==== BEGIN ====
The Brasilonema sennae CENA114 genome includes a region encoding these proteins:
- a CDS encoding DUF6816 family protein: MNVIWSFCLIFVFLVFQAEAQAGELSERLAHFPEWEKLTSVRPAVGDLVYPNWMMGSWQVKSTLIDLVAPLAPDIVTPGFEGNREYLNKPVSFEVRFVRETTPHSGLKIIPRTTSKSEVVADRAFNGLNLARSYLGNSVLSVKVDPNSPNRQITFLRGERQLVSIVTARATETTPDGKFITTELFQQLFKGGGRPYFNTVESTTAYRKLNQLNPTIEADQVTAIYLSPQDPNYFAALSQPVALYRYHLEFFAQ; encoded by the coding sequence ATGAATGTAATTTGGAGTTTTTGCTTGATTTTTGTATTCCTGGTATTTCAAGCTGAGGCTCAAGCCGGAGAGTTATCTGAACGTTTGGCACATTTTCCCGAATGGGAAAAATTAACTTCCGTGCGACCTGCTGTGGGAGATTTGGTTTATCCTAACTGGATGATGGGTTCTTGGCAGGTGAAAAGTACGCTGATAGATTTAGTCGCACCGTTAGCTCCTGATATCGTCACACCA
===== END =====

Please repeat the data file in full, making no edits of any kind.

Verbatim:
The Brasilonema sennae CENA114 genome includes a region encoding these proteins:
- a CDS encoding DUF6816 family protein: MNVIWSFCLIFVFLVFQAEAQAGELSERLAHFPEWEKLTSVRPAVGDLVYPNWMMGSWQVKSTLIDLVAPLAPDIVTPGFEGNREYLNKPVSFEVRFVRETTPHSGLKIIPRTTSKSEVVADRAFNGLNLARSYLGNSVLSVKVDPNSPNRQITFLRGERQLVSIVTARATETTPDGKFITTELFQQLFKGGGRPYFNTVESTTAYRKLNQLNPTIEADQVTAIYLSPQDPNYFAALSQPVALYRYHLEFFAQ; encoded by the coding sequence ATGAATGTAATTTGGAGTTTTTGCTTGATTTTTGTATTCCTGGTATTTCAAGCTGAGGCTCAAGCCGGAGAGTTATCTGAACGTTTGGCACATTTTCCCGAATGGGAAAAATTAACTTCCGTGCGACCTGCTGTGGGAGATTTGGTTTATCCTAACTGGATGATGGGTTCTTGGCAGGTGAAAAGTACGCTGATAGATTTAGTCGCACCGTTAGCTCCTGATATCGTCACACCA